While in prison, to alleviate the boredom and keep physically fit, Choi began practicing this art in the solitude of his cell. In a short time, even his cellmate and jailer became students of his.

In 1945, Choi enrolled in the Koreans Military Academy, later to be commissioned to the rank of second lieutenant in 1946. By 1948, he had been promoted to the rank of Lieutenant Colonel and was a Taekyon instructor for the military troops of the R.O.K. and the American Military Police School based in Korea.

On the outbreak of the Korean War in 1950, Choi hurried back to Korea, where he was ordered to set up an officer training academy. In 1952 he was appointed chief of staff of the First Corps, and soon found himself briefing General Douglas MacArthur, the Supreme Commander of the United Nations troops, on the situation at the front line.

From 1946 to 1951, Choi received promotions to first lieutenant, captain, major, lieutenant colonel, colonel, and then brigadier general, becoming Chief of staff to the Korean Army.

The year 1953 was an eventful one for the General, in both his military career and in the progress of the new martial art. He became the author of the first authoritative book on military intelligence in Korea.
 
He organized and activated the crack 29th Infantry Division at Cheju Island, which eventually became the spearhead of Taekwon-Do in the military and established the Oh Do Kwan (Gym of My Way) where Korean soldiers were trained in General Choi’s new martial art to become the pioneer Taekwon-do instructors. It was also a opportunity to develop the Taekyon and Karate techniques into a modern system of Taekwon-Do.
 
He went on to command Chung Do Kwan (Gym of the Blue Wave), the largest civilian gym in Korea; 

In 1954 Choi was promoted to the rank of Major General.

During his military career, General Choi constantly researched various martial arts, mainly Taekyon, Kung Fu and Karate – drawing from each to create the original version of Taekwon-do.

In 1955 General Choi led the Korean Army’s Taekwon-do demonstration team on a tour of China and Vietnam to promote his form of unarmed combat. After breathtaking displays, both these countries adopted General Choi’s Taekwon-do as an integral part of their soldier’s military training.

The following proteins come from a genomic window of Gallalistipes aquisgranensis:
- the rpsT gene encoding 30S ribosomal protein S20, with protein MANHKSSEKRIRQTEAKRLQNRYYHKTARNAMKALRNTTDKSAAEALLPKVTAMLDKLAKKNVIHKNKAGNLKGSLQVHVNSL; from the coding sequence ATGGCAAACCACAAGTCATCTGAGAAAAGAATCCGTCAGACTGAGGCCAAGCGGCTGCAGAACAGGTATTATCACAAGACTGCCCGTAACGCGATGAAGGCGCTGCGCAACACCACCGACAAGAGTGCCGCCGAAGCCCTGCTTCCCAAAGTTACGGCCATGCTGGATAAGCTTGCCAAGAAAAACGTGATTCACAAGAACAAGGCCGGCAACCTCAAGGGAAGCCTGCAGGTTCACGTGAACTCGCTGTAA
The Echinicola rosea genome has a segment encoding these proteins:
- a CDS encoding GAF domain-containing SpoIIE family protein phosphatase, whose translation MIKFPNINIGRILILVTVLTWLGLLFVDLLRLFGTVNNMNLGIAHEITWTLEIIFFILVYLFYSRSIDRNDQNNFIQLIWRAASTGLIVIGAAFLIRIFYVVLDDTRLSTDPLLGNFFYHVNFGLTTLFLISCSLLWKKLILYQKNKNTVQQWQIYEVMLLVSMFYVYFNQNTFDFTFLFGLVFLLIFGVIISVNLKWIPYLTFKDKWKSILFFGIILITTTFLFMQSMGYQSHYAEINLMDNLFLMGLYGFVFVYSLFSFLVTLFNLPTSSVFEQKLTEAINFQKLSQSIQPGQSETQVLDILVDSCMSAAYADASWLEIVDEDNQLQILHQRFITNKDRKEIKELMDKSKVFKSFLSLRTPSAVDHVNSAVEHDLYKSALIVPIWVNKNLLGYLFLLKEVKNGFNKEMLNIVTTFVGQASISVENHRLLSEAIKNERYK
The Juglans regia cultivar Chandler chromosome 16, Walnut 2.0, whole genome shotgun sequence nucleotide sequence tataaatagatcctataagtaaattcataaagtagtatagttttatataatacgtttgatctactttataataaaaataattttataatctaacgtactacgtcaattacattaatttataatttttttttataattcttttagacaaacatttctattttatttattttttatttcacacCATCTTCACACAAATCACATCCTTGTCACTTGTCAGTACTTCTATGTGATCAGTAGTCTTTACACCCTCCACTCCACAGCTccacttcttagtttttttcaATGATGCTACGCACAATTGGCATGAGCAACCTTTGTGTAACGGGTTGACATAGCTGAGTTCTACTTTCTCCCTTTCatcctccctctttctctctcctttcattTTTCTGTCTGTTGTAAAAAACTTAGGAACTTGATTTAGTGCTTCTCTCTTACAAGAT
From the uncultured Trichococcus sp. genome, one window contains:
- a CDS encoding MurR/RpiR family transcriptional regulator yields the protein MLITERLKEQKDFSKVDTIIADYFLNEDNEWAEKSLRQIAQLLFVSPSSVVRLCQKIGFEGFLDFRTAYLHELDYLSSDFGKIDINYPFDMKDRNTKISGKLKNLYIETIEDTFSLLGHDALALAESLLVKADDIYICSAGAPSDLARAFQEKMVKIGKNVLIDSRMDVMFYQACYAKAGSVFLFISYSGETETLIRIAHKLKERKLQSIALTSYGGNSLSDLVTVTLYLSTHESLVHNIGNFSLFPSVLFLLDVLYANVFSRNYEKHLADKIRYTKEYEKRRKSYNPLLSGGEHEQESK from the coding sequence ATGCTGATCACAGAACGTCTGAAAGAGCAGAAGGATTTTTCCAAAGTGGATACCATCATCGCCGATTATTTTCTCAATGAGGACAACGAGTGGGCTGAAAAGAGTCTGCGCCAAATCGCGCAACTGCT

In 1961, the Korean Taekwon-do Association was formed with General Choi as its President. During the next few years, he led Taekwon-do demonstration teams throughout the world. In 1965, the South Korean government gave approval to General Choi’s martial art and declared it as Korea’s National martial art.

On March 22nd, 1966, General Choi Hong Hi (dec) formed the International Taekwon-do Federation (I.T.F) in Seoul, Korea. At the time it had associations in Vietnam, Malaysia, Singapore, West Germany, America, Turkey, Italy, Egypt and Korea. Taekwon-Do was taken up by several foreign armies, and was taught at West Point in America. During the Vietnam War, the Taekwon-Do training of Korean and other foreign soldiers was said to have had a demoralizing effect on the Viet Cong.

In 1971, the South Korean president Park Chung Hee began to use Taekwon-Do as anti-communist political propaganda. Choi, fiercely against this, went into exile in Canada. He continued to teach Taekwon-Do throughout the world, including in North Korea, and in 1974 he organised the first Taekwon-Do world championship in Montreal.

All the while he had to endure death threats from Korean Central Intelligence, attempts to kidnap him and attempts on his life by armed assassins. On one occasion his son and daughter, who had stayed behind in South Korea, were kidnapped and their lives threatened if Choi did not return to Korea. His response was “I choose Taekwon-Do over my son”. They were freed.

General Choi died of cancer on 15 June 2002 in Pyongyang, North Korea. Choi is listed in the Taekwondo Hall of Fame with various titles: “Father of Taekwon-Do,” “Founder and First President of the International Taekwon-Do Federation,” and “Founder of Oh Do Kwan.” Choi is survived by his wife, Choi Joon Hee; his son, Choi Jung Hwa; two daughters, Sunny and Meeyun; and several grandchildren.

We ask that you take a moment on the occasion of General Choi Death Anniversary to reflect on how Taekwon-Do has impacted your own life.

– excerpts from ‘Taekwondo – The Korean Art of Self Defence’ – General Choi Hong Hi

General Choi ITF Coin